As I've menioned elsewhere, my ability to predict political outcomes is not great.
However, a few weeks ago I had some thoughts about how I think Sarah Palin's future is likely to play out, and I figured I'd get them down on the record. Essentially, I argued that Palin is trying to use her intense popularity over a small portion of the GOP electorate to carve out a place for herself as a kingmaker in the Republican party. I also argued that despite my previous conviction she has no choice but to seek the presidency in 2012, she is shrewd enough to realize now that throwing her hat into the ring would result in her utter humiliation and therefore is really not a viable option.
Well, via Jed Lewison over at DKos I am directed to this story from ABC News.
Apparently, Palin gave yet another interview to Fox News's Greta VanSusteran (Susteran's husband works for Sarah Palin and her SarahPAC . . . a fact that VanSusteran, to my knowledge, has never seen fit to share with her viewers). During the interview Palin explained
that she's concerned jumping into the 2012 presidential race will muffle her message.To those of you trying to play along at home, the "title" about which Sarah Palin is so dubious is "President of the United States." The holder of this "title" is often referred to as "the most powerful person in the world."
"Is a title worth it?" she asked, rhetorically, "Does a title shackle a person? Are they someone like me who's maverick? I do go rogue and I call it like I see it and I don't mind stirring it up in order to get people to think and debate aggressively.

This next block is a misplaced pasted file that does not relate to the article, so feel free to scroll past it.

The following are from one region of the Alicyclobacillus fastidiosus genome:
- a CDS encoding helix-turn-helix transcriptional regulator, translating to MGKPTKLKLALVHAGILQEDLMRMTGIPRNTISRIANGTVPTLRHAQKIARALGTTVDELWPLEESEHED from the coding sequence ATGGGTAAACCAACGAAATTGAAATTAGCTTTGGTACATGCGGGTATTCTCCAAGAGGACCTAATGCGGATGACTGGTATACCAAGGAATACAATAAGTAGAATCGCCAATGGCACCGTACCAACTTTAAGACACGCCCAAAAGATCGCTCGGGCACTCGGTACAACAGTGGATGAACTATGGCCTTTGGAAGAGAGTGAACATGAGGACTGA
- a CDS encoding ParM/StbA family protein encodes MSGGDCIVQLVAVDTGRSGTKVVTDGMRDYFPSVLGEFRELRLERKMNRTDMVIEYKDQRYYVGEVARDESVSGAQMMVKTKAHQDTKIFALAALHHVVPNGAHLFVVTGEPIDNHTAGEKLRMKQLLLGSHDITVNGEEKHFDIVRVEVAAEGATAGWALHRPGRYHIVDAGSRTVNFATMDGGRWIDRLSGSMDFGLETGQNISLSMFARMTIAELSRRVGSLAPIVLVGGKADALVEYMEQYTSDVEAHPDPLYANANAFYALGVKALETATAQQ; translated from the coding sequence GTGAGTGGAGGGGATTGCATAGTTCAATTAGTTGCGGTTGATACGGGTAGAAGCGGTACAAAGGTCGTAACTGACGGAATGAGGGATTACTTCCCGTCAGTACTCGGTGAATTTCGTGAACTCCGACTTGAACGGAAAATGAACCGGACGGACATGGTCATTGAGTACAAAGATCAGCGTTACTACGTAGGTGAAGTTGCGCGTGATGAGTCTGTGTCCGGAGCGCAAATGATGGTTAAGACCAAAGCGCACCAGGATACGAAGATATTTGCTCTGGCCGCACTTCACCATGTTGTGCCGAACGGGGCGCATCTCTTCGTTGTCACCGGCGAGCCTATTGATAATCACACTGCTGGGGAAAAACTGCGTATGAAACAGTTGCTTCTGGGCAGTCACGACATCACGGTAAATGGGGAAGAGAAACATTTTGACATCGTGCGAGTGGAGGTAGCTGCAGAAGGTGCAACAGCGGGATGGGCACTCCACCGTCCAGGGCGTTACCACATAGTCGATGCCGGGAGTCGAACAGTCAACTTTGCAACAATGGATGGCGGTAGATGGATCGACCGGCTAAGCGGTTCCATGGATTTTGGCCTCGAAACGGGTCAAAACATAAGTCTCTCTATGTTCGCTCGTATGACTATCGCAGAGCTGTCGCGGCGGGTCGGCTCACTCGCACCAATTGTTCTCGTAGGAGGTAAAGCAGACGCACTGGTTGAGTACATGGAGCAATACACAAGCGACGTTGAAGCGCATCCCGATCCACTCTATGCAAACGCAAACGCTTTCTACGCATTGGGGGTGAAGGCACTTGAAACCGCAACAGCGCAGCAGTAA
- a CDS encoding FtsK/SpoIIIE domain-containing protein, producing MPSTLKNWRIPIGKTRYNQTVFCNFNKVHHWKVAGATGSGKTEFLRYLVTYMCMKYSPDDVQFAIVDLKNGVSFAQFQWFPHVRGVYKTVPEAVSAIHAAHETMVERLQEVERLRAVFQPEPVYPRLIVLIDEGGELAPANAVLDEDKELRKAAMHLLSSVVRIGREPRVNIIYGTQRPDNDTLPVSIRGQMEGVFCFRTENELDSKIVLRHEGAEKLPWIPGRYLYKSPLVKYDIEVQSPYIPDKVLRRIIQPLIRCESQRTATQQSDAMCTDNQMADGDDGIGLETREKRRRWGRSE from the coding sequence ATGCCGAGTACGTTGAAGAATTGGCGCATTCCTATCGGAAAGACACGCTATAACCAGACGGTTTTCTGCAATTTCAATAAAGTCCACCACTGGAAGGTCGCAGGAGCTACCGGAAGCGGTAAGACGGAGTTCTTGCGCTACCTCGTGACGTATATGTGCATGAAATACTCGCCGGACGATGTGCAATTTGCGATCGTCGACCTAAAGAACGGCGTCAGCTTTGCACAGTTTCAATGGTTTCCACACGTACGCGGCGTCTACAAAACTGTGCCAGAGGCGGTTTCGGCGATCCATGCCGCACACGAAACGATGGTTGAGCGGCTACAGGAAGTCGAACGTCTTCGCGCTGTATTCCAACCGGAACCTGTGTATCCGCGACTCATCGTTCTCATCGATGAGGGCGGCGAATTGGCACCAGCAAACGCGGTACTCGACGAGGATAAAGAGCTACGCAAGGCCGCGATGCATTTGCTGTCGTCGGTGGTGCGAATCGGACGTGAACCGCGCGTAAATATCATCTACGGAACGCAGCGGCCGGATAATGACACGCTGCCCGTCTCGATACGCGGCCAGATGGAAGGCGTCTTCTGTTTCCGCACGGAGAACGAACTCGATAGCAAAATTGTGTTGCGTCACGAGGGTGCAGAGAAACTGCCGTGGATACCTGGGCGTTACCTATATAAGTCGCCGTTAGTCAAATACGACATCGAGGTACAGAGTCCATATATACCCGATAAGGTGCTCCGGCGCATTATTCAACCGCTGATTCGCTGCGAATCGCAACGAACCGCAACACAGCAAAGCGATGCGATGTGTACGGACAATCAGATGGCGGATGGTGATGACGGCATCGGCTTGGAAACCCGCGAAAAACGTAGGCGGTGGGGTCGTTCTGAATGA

"Is a title and a campaign to shackle-y?," she continued . . . . "Does a title take away my freedom to call it like I see it and to affect positive change that we need in this country? That's the biggest contemplation piece in my process."
But apparently Palin feels that actually holding the Oval Office would be too restrictive for her "mavericky-ness." Palin apparently is claiming that her real ability to "affect positive change" is best served by confining herself to bus tours, chatting with her employee's wife on TeeVee, and generally acting as a barely - if that! - coherent gadfly.
Which is fine by me. This woman is not a serious person, and the sooner she marginalizes and removes herself from our daily discourse the better off our country will be.
Update: A few hours after posting this I caught Jon Stewart on The Daily Show and was amused to see that he had the same take on Palin's statements as I had: the ludicrousness of the idea that if she were to somehow become president then Palin would somehow have less power than she gets to exert now riding around on a bus trip to nowhere.